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by Pete Prodoehl

Introduction

The micro:bit has a built in accelerometer which we can use with a Bit Board, a LEGO baseplate, and a few LEDs to create a simple electronic level.

Video Overview

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  1. Build your circuit on a LEGO baseplate using the Crazy Circuits Bit Board, Maker Tape and 5 LEDs. You can use as few as 3 LEDs or use more than 5 if you like. We used a few 1 x 4 LEGO plates so our Bit Board would fit level on the baseplate and not hang off the back.
    • Build your circuit on a LEGO baseplate using the Crazy Circuits Bit Board, Maker Tape and 5 LEDs.

    • You can use as few as 3 LEDs or use more than 5 if you like.

    • We used a few 1 x 4 LEGO plates so our Bit Board would fit level on the baseplate and not hang off the back.

  2. Insert the micro:bit into the Bit Board and connect a USB cable that is plugged into your computer. We'll be using makecode.microbit.org to program our board. It uses a simple drag and drop block interface. We'll also provide all the example code you need.
    • Insert the micro:bit into the Bit Board and connect a USB cable that is plugged into your computer.

    • We'll be using makecode.microbit.org to program our board. It uses a simple drag and drop block interface. We'll also provide all the example code you need.

    • We're going to load the following code for our Simple Level program: https://makecode.microbit.org/_asufxbbTz...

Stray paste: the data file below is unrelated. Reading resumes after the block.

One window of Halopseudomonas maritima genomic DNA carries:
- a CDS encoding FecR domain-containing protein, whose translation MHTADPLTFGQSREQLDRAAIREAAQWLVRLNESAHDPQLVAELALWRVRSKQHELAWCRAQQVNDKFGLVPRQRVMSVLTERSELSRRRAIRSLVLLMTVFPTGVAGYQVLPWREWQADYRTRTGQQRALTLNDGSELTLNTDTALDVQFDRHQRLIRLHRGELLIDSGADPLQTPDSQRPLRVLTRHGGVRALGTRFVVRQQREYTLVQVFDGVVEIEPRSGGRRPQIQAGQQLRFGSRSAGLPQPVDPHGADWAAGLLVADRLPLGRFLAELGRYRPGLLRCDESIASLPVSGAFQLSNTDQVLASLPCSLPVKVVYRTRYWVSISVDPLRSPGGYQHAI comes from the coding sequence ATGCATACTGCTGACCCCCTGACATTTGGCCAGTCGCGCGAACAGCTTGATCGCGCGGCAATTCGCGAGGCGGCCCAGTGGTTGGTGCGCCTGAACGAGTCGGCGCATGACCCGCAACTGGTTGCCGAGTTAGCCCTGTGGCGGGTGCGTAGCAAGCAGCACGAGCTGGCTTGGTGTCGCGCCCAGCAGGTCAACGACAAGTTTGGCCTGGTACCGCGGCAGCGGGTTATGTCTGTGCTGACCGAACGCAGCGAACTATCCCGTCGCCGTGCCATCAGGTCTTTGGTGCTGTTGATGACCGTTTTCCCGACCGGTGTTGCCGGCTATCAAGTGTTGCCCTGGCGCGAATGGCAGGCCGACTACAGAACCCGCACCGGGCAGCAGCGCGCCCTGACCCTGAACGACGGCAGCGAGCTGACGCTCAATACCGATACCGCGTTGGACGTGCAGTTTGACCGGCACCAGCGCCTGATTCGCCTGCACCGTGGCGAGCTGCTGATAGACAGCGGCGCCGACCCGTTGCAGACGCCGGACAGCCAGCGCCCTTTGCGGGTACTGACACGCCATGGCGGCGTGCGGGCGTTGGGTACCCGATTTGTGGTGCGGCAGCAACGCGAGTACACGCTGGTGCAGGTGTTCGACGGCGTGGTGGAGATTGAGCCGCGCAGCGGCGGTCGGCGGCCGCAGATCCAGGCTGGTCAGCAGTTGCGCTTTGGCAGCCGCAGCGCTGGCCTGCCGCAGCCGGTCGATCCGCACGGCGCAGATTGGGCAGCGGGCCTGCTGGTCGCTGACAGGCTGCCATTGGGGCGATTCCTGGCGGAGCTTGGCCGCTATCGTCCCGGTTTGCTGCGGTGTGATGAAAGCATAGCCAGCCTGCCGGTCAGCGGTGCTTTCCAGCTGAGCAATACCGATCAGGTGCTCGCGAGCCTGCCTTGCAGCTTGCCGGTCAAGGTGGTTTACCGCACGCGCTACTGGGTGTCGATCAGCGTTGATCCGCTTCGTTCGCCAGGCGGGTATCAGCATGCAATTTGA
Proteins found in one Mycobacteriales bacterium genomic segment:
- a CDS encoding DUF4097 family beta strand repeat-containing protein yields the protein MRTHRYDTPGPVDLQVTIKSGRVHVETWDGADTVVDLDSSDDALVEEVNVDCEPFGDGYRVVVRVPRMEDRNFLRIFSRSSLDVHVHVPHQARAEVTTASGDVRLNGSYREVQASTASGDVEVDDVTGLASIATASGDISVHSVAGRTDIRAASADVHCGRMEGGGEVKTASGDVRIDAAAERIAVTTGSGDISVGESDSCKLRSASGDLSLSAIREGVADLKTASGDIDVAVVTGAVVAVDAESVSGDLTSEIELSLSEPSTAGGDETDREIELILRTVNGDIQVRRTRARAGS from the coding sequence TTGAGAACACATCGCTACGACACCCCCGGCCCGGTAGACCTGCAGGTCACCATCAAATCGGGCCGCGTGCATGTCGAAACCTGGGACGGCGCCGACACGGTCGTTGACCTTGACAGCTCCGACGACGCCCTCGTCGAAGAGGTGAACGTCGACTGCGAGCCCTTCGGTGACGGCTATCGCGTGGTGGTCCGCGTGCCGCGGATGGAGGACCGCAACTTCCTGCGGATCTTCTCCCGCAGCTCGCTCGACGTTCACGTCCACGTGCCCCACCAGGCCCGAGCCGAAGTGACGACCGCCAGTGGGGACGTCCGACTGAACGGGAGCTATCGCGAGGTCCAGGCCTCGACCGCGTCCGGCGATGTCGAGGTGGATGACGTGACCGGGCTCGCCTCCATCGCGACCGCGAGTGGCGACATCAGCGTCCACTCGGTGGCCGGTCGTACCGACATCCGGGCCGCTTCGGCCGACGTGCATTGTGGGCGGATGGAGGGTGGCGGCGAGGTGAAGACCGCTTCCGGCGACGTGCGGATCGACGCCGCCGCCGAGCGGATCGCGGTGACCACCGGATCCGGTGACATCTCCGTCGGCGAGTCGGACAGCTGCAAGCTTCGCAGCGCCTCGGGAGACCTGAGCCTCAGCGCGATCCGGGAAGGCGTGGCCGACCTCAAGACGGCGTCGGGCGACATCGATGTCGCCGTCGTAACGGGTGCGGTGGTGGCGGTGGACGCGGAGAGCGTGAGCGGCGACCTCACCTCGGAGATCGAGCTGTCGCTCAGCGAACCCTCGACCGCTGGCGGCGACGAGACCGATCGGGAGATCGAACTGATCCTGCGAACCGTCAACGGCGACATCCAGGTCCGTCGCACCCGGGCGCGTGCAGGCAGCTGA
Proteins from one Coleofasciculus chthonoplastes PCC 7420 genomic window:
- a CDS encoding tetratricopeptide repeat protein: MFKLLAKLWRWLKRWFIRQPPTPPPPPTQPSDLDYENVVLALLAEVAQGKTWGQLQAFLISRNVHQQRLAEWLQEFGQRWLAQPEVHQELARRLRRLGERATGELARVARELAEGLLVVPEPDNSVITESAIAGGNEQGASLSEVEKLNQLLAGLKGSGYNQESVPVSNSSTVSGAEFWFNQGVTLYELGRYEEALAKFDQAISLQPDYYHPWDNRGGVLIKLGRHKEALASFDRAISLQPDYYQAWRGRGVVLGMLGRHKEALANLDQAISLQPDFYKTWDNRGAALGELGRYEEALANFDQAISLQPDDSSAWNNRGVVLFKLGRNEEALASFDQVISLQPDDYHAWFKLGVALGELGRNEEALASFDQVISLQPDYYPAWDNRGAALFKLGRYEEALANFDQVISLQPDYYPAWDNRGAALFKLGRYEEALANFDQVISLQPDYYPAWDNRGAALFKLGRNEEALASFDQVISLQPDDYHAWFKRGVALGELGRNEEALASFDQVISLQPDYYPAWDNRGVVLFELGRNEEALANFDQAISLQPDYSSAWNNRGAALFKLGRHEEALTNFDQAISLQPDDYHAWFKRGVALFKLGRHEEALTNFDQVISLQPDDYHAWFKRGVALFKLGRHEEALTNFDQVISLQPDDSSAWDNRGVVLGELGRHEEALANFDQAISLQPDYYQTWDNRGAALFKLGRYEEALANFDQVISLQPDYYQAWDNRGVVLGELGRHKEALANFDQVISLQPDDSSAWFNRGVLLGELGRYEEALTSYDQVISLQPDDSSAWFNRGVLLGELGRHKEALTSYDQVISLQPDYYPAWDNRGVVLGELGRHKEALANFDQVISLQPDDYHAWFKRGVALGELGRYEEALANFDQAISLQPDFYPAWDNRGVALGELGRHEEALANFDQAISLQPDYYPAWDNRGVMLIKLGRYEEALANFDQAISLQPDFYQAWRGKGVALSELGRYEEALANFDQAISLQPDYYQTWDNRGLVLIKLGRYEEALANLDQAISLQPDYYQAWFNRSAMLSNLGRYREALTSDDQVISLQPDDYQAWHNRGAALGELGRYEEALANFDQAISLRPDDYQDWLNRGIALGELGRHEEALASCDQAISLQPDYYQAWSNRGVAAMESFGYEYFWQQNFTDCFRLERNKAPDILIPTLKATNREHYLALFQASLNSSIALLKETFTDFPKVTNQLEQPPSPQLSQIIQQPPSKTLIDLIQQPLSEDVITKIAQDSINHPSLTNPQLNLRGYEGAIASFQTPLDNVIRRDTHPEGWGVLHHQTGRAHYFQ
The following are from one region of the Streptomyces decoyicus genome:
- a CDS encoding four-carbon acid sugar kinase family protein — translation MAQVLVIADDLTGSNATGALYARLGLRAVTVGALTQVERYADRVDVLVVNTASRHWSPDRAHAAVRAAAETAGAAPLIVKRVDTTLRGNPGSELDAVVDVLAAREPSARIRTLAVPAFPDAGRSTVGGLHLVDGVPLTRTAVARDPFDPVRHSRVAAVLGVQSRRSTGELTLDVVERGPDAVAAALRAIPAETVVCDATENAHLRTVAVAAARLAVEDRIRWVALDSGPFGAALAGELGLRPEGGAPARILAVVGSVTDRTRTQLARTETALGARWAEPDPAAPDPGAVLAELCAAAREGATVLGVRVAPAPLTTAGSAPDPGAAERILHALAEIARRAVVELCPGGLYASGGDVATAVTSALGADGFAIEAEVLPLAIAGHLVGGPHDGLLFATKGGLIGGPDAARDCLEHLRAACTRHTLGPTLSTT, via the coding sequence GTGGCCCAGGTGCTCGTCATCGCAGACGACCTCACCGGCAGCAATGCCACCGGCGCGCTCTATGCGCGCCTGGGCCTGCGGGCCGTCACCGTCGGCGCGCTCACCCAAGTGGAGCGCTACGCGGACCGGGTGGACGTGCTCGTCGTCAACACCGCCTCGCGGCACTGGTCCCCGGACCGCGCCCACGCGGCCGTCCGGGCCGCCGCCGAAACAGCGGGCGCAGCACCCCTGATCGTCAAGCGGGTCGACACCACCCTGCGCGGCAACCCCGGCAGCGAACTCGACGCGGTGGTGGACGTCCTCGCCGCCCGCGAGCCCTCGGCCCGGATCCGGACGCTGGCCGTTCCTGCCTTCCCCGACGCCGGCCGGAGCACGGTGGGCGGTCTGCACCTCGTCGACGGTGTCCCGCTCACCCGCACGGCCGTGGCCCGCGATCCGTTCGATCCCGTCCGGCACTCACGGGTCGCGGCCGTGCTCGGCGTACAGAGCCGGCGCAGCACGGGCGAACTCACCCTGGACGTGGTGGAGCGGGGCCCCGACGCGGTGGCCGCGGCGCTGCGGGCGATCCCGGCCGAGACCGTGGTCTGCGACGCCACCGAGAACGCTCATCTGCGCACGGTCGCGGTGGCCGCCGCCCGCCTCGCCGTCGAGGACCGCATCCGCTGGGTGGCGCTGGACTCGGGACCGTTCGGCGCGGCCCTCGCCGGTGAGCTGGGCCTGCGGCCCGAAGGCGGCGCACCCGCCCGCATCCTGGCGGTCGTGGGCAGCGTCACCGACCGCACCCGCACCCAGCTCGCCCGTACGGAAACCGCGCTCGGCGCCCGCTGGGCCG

• Once the code is loaded and running you should be able to tilt the board left or right while it is powered by the USB cable and it should work.

  3. You can power your level by using a 2 AAA battery pack plugged into the Bit Board or by plugging a USB cable into the micro:bit Try picking up the level and tilting left, and then right, and then trying to keep it level. If you get it level the center LED should light up. Try picking up the level and tilting left, and then right, and then trying to keep it level. If you get it level the center LED should light up.
    • You can power your level by using a 2 AAA battery pack plugged into the Bit Board or by plugging a USB cable into the micro:bit

    • Try picking up the level and tilting left, and then right, and then trying to keep it level. If you get it level the center LED should light up.

  4. The micro:bit measures movement along three axes:   X - tilting from left to right.    Y - tilting forwards and backwards.    Z - moving up and down.
    • The micro:bit measures movement along three axes: X - tilting from left to right. Y - tilting forwards and backwards. Z - moving up and down.

    • An accelerometer measures "proper acceleration" which is physical acceleration (the rate of change of velocity) of a body in its own instantaneous rest frame. This is different from coordinate acceleration, which is acceleration within a fixed coordinate system.

    • While our simple level can show us the tilt or angle of a surface, sliding it back and forth rapidly can also measure the physical acceleration (velocity) of the device.

  5. While our Simple Level uses 5 LEDs you could easily add more. How about 15 LEDs? Can you figure out how to arrange your Maker Tape so you don't overlap any of it when designing a larger circuit?
    • While our Simple Level uses 5 LEDs you could easily add more. How about 15 LEDs? Can you figure out how to arrange your Maker Tape so you don't overlap any of it when designing a larger circuit?

    • The diagram shows where each LED should be routed to on the Bit Board with a suggestion of how Ground might connect to each LED.

    • If you build a larger level you'll want to adjust the code to deal with it. Can you break the range from -1000 to 1000 equal amounts based on how many LEDs you have?

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Pete Prodoehl

Member since: 03/04/2020

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